Pathology and Laboratory Medicine
To compare the results of a chemical method of kidney stone analysis with the results of Fourier transform infrared (FT-IR) spectroscopy.
Materials and Methods:
Kidney stones collected between June and October 2015 were simultaneously analyzed by chemical and FT-IR methods.
Kidney stones (n=449) were collected from patients from 1 to 81 years old. Most stones were from adults, with only 11.5% from children (aged 3-16 years) and 1.5% from children aged adults, the calcium oxalate stone type, calcium oxalate monohydrate (COM, n=224), was the most common crystal, followed by uric acid and calcium oxalate dihydrate (COD, n=83). In children, the most frequently occurring type was predominantly COD (n=21), followed by COM (n=11), ammonium urate (n=10), carbonate apatite (n=6), uric acid (n=4), and cystine (n=1). Core composition in 22 stones showed ammonium urate (n=2), COM (n=2), and carbonate apatite (n=1) in five stones, while uric acid crystals were detected (n=13) by FT-IR. While chemical analysis identified 3 stones as uric acid and the rest as calcium oxalate only. Agreement between the two methods was moderate, with a kappa statistic of 0.57 (95% confidence interval, 0.5-0.64). Disagreement was noted in the analysis of 77 stones.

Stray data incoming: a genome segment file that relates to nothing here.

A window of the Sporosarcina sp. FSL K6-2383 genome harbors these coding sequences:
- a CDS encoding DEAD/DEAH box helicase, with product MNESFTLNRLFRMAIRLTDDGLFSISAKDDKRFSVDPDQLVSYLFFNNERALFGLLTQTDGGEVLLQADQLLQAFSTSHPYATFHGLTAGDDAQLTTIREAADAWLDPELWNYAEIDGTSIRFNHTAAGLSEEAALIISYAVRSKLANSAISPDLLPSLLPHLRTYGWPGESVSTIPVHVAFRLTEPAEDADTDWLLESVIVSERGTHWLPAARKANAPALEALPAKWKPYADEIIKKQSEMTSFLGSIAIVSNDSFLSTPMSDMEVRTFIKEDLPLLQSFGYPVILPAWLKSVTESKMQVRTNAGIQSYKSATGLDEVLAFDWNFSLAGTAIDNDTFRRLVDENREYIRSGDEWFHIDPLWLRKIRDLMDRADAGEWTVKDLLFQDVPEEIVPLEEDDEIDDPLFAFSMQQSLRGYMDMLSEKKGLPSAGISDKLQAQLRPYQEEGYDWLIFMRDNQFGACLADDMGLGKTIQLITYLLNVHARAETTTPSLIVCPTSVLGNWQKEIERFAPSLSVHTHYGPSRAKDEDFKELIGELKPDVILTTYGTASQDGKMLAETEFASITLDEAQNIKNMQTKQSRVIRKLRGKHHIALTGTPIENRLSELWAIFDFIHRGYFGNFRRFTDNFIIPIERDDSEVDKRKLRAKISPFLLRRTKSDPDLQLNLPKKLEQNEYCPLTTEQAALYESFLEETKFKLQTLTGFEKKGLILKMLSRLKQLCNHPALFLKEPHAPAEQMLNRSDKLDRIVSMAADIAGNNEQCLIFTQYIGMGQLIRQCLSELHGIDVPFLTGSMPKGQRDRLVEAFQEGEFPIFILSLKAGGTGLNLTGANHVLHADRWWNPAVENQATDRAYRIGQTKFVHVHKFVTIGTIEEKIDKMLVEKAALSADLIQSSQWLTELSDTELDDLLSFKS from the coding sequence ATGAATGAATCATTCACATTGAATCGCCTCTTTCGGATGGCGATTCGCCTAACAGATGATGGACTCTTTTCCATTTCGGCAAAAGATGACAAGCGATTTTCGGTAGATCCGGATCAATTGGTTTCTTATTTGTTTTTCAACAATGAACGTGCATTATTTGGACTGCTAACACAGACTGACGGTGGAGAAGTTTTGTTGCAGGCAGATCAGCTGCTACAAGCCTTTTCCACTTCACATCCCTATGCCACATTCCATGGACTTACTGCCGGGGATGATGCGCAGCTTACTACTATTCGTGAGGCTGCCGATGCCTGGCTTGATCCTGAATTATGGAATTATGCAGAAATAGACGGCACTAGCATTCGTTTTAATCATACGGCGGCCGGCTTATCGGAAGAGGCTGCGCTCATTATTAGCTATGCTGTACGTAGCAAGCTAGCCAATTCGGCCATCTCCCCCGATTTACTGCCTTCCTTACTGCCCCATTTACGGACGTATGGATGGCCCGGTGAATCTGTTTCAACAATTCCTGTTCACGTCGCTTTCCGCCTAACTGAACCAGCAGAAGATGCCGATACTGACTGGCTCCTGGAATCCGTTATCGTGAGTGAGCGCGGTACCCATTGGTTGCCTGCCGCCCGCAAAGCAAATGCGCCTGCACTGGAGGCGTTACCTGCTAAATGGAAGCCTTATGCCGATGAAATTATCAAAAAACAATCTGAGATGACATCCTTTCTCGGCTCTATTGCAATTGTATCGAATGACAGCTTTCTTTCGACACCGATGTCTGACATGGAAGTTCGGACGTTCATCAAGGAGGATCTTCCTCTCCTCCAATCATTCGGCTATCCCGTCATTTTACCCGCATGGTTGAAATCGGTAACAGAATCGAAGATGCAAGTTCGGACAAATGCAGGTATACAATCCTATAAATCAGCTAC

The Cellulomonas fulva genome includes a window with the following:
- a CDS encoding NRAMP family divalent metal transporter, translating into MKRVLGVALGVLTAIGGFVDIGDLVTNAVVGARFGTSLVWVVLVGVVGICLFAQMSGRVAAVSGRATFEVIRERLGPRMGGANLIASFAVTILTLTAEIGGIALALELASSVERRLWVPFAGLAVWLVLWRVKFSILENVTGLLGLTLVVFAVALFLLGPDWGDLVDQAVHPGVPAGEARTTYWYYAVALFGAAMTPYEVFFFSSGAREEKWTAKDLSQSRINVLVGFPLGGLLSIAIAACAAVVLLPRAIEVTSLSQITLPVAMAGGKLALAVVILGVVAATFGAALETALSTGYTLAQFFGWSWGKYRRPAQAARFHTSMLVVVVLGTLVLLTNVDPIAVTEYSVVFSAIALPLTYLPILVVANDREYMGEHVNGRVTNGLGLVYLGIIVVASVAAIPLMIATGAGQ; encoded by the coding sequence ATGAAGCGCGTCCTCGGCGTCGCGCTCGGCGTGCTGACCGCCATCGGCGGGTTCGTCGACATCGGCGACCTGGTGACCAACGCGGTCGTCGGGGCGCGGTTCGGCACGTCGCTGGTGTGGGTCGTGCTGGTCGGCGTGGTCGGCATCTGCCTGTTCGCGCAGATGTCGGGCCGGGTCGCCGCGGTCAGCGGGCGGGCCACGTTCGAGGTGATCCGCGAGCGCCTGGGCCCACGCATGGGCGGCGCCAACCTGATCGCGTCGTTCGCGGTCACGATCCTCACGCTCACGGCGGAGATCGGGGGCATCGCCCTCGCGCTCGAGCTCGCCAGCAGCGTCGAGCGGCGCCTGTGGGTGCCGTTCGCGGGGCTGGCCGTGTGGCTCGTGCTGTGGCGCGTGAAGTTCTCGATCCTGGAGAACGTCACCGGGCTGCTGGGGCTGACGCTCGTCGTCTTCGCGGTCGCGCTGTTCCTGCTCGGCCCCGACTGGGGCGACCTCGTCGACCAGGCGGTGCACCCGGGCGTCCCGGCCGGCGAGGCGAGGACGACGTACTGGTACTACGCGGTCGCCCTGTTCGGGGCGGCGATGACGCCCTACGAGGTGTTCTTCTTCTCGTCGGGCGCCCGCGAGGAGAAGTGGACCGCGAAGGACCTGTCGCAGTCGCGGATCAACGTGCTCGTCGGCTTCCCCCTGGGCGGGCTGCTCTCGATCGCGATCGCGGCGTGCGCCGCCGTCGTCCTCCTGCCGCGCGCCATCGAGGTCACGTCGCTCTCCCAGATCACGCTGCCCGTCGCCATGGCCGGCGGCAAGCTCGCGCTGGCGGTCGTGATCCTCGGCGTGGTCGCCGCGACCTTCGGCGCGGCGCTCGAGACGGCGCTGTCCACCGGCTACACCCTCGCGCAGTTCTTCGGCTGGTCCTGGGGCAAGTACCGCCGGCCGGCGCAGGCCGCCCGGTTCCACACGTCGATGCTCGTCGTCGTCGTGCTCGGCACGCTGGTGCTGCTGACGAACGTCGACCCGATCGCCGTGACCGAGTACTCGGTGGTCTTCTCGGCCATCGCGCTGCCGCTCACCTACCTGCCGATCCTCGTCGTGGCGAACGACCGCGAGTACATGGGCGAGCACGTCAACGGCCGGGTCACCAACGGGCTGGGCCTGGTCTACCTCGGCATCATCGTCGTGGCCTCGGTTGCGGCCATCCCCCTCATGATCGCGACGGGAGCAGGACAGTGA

FT-IR analysis of kidney stones can overcome many limitations associated with chemical analysis.
Investigative and Clinical Urology
Khan, A. H.,
(2018). Fourier transform infrared spectroscopy for analysis of kidney stones. Investigative and Clinical Urology, 59(1), 32-37.
Available at: https://ecommons.aku.edu/pakistan_fhs_mc_pathol_microbiol/847
Creative Commons License
This work is licensed under a Creative Commons Attribution 4.0 International License.